Devine Water before Devine Lusciousness – Onsen, Sentō, and Sushi

Two more highlights in Japan are surely worth mentioning: bathing and food. Both is anchored deeply in Japanese culture and will free your mind…

Soaking up culture: Onsen and Sentō

I don’t like sauna too much. It is hot. And I start getting nervous around 23 degrees. 25 when there is some wind. You may imagine how I feel at 35 degrees. Hot baths and sauna are therefore an activity I rarely execute. However, bathing in public facility is so deep in Japanese culture, that I could not say no – and was actually very surprised that I started to really enjoy it! There is just so much ritual about it, such a nice atmosphere and severity that I started liking it a lot and went four times in total.

There are hot springs (onsen) and public baths (sentō). My first experience was already onboard the ferry from South Korea to Japan. I just saw a picture of the ferry’s sentō and knew I gotta try this! So I went there and carefully checked it out: First all clothes in baskets outside the hall with the pools. Then intensive cleaning procedures while my small backpack wrapped in its’ waterproof shell stood dripping beside me (sorry, no lockers…). And then: Quickly into the water. “Not so hot!” I thought and some minutes later as the pool filled, an elderly gentleman obviously shared my oppinion and opened a hot water tap – it got very hot…

Also two of my hosts took me to an onsen and a sentō respectively. In Toyko we went to Joetsusen bath around midnight, it was a small and not very impressing sentō. But it had a tiny pool outside which made it nice – and just knowing that this bath likely sees one Westerner a year made me smile. In Utsunomiya I asked my host to take me to one because I was freezing all day – there were huge outdoor pools and flat slabs over which hot water was running. I layed there for 20 minutes watching the stars while my front got cold and my back stayed warm.

I visited an onsen twice by myself: In Ibusuki after taking a hot sand bath as well as in Hakodate (Hokkaido) in a basic but very interesting public onsen. This one (Yachigashira onsen) I also enjoyed a lot: It had dark iron-laden water and it was just a blast laying in outdoor pools while it was snowing around while the cold quickly crept out of my limbs.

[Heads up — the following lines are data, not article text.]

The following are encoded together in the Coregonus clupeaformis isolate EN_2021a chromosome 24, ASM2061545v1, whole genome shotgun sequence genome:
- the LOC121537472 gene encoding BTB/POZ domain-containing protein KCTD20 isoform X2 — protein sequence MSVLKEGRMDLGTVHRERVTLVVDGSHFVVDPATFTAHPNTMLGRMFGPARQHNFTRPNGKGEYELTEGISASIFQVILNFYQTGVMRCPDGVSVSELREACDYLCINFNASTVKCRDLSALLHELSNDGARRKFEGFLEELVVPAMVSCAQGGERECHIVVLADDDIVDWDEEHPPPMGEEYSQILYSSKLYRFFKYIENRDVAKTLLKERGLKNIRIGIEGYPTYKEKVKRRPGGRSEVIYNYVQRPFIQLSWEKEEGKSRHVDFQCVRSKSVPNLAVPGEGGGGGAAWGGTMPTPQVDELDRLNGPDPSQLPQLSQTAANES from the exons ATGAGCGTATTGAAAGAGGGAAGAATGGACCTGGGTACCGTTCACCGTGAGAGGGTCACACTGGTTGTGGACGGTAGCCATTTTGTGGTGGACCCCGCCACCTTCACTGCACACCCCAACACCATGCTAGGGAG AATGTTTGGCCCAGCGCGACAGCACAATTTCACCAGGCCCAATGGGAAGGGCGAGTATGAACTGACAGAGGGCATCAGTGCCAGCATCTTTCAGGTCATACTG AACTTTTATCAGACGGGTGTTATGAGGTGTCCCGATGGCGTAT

The food –  gosh the food…

Although I had to miss out on food a lot in order to cut expenses. Hit a really good restaurant – you will not recognize a fancy restaurant from the outside – and you can spend your monthly budget in an eyewink as Japanese restaurants are absolute top class: they accummulate most Micheline stars in the world, some restaurants even refuse the decorations. However, of “ordinary” food I tried as much as I could. Seafood is found plentiful and I ate it occasionally, although I admit I would have loved to try much more. But just thinking about Fukushima made me think twice where I ordered fish. I just could not withstand sushi though and gosh! eating sushi in Japan is like an enlightenment, feeling the fish melt in your mouth… I also ate a lot of ramen, traditional noodle soup that is specialized in every region. In Hiroshima and Utsunomiya I tried okonomiyaki, a savory kind of pancake. But many, many, many times I skipped a main meal (especially breakfast to get going) and just went into a grocery store and bought one or two rice balls, called onigiri. Twice I also ate tempura, battered and deep fried seafood and veggies. Street food is not too common in Japan but becoming more popular. There is much more to say about the food but I am getting hungry…!

Talking of grocery stores: Japanese ATMs do normally not accept international credit cards. Two locations save you from problems, offering working ATMs: 7-11 stores (found at every corner) or post offices.

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